French retailers unveil alternative nutrition label

By Niamh Michail contact

- Last updated on GMT

Retail group FCD says its label is
Retail group FCD says its label is

Related tags: Nutrition, Food

French retailers have unveiled an alternative 'simplified' nutrition label which rivals the five-coloured label and banishes the red traffic light that they cast as discriminatory against certain foods.

Working together under industry trade group FCD (Fédération des entreprises du commerce et de la distribution), major French retailers such as Carrefour, Auchan and Casino presented their own nutrition label to the French ministry of health for its consideration last week during a consultation meeting.

Five aside – here’s four

With four colours – green, blue, amber and purple – the FCD says its SENS label is more inclusive and easier to understand. SENS is an acronym for simplified nutrition labelling system.

fcd new
Green-labelled foods can be eaten 'often', blue 'from time to time', amber 'in moderation' and purple 'occasionally, or in small quantities'. There is no red label.

The FCD says it worked with scientific committees, professional groups and industry players for one year to develop the label that is based on EU nutritional values.

“Open to all, the algorithm [used to calculate the colour] can enhance the nutritional interest of each food category while maintaining a cross-sectional approach as it is applicable to the different food categories.” 

Five is best?

In a report published in August this year, the advisory health body, HCSP (Haut conseil de la santé publique), came out in favour of the five-colour system, saying that it had the three most important factors for any nutrition label – it was eye-catching, simple to understand and effectively translated numerical nutritional values into meaningful information.


“After reviewing the feasibility of different scores and proposed systems at national and international level and after testing the database on the nutritional composition of foods on the French market, the HCSP considers that only the five-colour system meets the criteria of relevance and feasibility for a synthetic nutritional information system.”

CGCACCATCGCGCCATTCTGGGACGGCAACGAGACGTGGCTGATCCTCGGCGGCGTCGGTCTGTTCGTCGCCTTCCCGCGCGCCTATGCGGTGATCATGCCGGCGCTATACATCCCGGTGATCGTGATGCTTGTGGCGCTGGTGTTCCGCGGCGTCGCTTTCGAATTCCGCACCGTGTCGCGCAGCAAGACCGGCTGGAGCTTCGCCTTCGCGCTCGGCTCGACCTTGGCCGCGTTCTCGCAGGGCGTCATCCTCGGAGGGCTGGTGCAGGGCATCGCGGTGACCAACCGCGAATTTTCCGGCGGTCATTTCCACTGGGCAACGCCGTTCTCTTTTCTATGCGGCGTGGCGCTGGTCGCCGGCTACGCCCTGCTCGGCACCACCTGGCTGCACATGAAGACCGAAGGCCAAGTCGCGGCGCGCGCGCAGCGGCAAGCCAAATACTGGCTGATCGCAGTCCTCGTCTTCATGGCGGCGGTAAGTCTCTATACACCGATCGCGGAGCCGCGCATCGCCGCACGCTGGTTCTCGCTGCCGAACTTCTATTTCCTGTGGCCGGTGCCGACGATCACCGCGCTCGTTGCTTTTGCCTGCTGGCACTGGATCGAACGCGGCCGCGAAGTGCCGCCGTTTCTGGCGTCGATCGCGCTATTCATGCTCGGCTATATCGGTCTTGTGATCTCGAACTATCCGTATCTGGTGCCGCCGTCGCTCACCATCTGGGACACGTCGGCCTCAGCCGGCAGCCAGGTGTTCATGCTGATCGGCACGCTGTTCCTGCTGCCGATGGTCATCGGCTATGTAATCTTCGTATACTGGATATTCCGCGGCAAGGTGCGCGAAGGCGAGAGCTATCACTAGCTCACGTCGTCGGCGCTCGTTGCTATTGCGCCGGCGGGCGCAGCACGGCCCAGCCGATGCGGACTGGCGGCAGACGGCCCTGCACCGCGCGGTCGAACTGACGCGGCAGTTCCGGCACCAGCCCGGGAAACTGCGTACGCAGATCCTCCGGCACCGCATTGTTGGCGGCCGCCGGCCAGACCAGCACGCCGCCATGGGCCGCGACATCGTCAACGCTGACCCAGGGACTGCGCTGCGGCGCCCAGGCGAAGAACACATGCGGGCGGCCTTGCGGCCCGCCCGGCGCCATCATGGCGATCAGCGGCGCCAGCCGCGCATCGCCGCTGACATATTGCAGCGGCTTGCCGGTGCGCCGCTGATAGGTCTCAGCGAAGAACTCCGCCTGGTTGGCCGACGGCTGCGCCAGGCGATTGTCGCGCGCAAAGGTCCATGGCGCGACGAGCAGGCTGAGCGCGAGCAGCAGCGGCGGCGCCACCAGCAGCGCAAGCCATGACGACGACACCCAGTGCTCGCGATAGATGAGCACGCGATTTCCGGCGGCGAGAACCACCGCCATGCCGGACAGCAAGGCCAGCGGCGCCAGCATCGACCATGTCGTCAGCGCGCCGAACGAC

It also said scientific studies had shown the five-colour system to have high consumer acceptability.

Consumer rights group CLVC is also strongly in favour of a five-colour system – “like all actors in the health sector.” ​In a statement in French it said: “We encourage industry and distributors who have doubts and who could be tempted to delay its implementation, to adopt this new logo as soon as it is launched, even if they are not obliged to”.

But French food industry association ANIA called the nutrition label simplistic saying it applied a "medicalised and theoretical"​ approach to diet.

“A balanced diet of an individual cannot be reduced to a coloured sticker on a product. These nutritional scoring systems unfairly stigmatise foods as they are based on theoretical calculations taking into account 100 g product without distinguishing actual consumption by consumers.”

French food safety body, ANSES, is due to review the FCD's new label. It had previously called the five-colour label ‘technically feasible.’

A health bill is currently being examined by the French Parliament and includes an article calling for symbolic or graphic information to represent nutritional values. The bill will be voted by deputies in the parliament on 16 November.

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